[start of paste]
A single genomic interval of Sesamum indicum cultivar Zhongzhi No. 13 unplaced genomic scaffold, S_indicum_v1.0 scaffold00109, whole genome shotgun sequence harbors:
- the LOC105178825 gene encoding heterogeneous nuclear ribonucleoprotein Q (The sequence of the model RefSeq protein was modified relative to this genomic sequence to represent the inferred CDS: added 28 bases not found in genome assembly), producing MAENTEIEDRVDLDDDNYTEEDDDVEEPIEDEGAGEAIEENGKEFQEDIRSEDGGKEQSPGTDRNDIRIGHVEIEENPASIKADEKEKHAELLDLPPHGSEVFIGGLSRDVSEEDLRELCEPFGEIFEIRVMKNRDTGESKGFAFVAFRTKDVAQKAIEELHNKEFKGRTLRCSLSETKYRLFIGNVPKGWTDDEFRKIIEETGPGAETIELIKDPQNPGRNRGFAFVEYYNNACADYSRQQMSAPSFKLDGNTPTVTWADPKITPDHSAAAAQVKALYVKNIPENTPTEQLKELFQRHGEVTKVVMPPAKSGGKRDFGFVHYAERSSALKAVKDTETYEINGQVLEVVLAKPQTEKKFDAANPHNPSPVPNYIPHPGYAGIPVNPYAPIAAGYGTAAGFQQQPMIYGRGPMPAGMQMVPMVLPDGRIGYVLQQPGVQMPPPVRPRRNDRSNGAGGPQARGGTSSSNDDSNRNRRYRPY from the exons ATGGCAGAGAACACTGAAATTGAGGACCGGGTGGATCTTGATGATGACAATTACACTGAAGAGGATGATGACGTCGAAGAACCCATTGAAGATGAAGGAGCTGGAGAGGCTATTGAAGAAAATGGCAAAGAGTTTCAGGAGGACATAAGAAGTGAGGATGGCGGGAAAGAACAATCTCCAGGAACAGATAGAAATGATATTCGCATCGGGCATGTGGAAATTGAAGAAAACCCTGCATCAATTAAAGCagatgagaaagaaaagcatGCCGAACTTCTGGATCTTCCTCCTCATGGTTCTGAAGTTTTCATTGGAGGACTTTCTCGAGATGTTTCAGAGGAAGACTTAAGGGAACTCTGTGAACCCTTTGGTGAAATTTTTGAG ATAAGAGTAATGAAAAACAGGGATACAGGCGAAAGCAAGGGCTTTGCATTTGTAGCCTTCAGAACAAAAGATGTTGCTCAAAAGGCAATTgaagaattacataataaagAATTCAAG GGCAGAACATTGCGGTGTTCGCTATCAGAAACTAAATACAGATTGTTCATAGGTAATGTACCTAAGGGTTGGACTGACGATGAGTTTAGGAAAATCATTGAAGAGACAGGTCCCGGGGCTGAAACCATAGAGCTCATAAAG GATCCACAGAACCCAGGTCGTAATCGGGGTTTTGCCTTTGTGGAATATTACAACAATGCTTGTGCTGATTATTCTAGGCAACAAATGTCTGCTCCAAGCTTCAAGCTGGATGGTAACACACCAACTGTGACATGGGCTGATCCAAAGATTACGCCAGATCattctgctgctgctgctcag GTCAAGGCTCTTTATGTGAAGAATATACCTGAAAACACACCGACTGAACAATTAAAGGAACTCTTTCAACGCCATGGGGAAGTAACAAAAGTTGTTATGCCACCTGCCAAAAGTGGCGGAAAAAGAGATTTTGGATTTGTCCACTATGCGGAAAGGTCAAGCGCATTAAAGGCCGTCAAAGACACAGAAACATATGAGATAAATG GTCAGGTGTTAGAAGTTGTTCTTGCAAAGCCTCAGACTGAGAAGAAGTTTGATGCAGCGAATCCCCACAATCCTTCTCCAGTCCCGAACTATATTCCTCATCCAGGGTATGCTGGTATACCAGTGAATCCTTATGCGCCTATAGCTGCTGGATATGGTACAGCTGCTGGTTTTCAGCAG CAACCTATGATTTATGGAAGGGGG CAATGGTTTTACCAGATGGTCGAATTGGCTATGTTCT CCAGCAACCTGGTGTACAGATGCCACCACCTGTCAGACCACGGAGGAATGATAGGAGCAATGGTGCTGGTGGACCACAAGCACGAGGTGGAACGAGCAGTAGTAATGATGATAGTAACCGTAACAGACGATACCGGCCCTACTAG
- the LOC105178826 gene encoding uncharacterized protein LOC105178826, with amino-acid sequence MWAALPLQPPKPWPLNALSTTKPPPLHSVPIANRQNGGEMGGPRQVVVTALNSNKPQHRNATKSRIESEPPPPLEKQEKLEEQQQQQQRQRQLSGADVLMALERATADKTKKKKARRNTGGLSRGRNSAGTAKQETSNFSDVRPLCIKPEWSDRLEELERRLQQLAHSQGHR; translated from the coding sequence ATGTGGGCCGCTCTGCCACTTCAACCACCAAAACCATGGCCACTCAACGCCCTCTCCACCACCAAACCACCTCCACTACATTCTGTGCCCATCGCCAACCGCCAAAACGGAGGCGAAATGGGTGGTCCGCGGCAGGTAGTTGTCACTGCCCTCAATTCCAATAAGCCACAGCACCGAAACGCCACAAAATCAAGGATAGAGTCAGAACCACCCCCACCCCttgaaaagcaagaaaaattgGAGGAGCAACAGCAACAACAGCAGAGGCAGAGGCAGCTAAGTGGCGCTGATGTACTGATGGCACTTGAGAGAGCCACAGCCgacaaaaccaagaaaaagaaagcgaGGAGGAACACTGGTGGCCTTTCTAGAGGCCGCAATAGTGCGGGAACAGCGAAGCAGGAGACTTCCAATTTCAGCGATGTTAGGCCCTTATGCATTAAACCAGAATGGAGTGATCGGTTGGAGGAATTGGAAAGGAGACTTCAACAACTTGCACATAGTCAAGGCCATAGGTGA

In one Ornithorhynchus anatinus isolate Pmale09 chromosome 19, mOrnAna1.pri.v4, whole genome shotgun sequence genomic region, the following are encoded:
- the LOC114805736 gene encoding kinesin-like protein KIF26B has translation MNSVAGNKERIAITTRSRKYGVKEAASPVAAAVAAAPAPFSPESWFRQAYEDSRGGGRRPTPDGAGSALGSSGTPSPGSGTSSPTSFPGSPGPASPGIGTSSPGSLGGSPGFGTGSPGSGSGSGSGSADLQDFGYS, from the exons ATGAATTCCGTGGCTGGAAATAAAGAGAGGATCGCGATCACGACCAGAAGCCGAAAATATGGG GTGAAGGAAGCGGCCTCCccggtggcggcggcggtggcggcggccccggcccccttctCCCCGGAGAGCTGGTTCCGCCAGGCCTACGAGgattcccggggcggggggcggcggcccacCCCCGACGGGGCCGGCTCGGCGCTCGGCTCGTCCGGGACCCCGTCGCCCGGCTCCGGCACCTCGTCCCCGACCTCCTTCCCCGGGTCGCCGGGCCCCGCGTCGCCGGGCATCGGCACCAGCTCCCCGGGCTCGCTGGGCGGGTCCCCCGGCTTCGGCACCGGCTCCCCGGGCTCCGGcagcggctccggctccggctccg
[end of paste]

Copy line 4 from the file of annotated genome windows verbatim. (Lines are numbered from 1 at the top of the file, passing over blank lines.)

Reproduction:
In one Ornithorhynchus anatinus isolate Pmale09 chromosome 19, mOrnAna1.pri.v4, whole genome shotgun sequence genomic region, the following are encoded: